As soon as the tag end of the Chenille shrinks to a blunt point, move it quickly away. Repeat until all worm ends are formed.

Once all worm ends are formed, the COAF San Juan Worm Ball is done and ready to fish!

Note: If uncertain how much heat to apply when forming the worm ends, practice on a scrap piece of chenille. Also, if concerned about ruining the fishing fly in Step 5, the worm ends can be formed as part of Step 2 after the two pieces of chenille are cut to 3" lengths.


Finished COAF San Juan Worm Ball

Click thumbnail to view full-size
TopSideFront
Top
Top
Side
Side
Front
Front

Suggestions

When fishing the COAF San Juan Worm Ball, here are a few suggestions from the COAF Field Team!

  • After casting, let the fishing fly sink to the bottom. As it sinks, pay close attention for any sign of a strike, and be prepared to set the hook.
  • It is best used where there is current like a feeder creek or small stream to "bounce" the fishing fly along the bottom much like a worm that has fallen into the water.
  • Also, it is effective after a rain shower when worms such as red worms and night crawlers have come out of hiding and are likely being washed into the water.
  • If the current is strong and the fishing fly is not sinking to the bottom, add a split shot or two as needed.

Good Luck and Good Fishing!

COAF San Juan Worm Ball

San Juan Worm Color?

What color San Juan Worm has worked best fro you when fishing?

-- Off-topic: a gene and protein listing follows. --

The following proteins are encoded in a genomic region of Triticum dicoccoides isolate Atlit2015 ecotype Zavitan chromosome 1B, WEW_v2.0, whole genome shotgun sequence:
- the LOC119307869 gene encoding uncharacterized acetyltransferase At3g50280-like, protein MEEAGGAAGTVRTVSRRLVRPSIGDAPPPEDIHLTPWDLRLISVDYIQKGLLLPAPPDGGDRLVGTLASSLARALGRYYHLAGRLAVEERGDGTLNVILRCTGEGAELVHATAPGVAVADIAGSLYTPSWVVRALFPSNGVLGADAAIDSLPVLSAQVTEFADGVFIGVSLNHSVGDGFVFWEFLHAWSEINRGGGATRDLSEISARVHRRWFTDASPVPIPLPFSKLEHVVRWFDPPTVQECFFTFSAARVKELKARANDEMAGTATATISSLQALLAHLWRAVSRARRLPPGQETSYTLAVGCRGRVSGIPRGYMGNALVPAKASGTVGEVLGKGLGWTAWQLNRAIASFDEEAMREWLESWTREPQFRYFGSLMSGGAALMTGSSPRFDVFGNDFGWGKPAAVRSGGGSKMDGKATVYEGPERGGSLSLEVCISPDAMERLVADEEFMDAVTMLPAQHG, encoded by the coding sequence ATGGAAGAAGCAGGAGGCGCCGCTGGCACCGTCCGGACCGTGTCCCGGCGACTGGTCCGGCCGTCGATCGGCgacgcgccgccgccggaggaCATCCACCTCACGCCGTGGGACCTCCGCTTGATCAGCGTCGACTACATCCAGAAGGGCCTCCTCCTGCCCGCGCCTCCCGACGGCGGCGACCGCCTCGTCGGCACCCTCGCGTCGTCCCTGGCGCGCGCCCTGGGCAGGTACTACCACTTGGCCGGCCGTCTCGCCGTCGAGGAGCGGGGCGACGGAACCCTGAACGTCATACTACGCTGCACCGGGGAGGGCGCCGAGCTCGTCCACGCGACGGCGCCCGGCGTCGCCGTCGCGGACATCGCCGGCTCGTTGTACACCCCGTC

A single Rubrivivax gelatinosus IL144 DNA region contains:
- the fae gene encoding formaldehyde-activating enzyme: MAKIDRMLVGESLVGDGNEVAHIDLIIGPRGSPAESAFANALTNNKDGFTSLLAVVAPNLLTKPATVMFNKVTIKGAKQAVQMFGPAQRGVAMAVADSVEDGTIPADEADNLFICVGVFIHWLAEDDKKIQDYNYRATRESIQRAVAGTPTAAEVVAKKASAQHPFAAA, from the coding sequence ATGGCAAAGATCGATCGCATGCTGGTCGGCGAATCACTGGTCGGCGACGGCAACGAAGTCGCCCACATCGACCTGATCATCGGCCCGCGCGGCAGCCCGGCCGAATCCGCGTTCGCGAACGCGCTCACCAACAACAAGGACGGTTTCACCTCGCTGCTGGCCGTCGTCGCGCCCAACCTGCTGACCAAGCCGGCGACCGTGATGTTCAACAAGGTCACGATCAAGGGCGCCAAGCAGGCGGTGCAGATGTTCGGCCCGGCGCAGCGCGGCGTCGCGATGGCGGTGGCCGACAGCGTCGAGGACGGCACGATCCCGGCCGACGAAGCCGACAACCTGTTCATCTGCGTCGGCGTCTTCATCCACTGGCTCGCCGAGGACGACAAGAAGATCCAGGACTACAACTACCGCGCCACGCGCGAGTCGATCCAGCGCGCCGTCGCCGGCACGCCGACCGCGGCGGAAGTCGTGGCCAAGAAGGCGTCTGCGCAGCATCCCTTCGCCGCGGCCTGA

• Red
  • Brown
  • Cream
  • Purple
  • Other
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Comments 4 comments

hbng84 profile image

hbng84 2 years ago Author

Here is a fishing fly that worked for us recently! Hope it helps our Readers when fishing, too!


Tod Zechiel profile image

Tod Zechiel 2 years ago from Florida, United States

I've never had much success with the San Juan worm, but that worm ball looks like the ticket. Nice cat fish! Thanks so much for sharing.


hbng84 profile image

hbng84 2 years ago Author

Thanks Tod, I had similar results; mainly catching little Panfish with the San Juan Worm but nothing big. Glad to have tied a San Juan Worm Ball on a whim in this case!

Hoped to get some video of the two that I missed but forgot to turn the GoPro on. One of them was big... much bigger than the one in the video. Regardless, was a lot of fun on a Four Weight Rod.

Thanks for reading the article and watching the video!


hbng84 profile image

hbng84 2 years ago Author

Check out the latest video titled "Another Catfish on a Fishing Fly" posted in the article. Looks like the COAF San Juan Worm Ball is producing. Caught a nice Catfish today with one!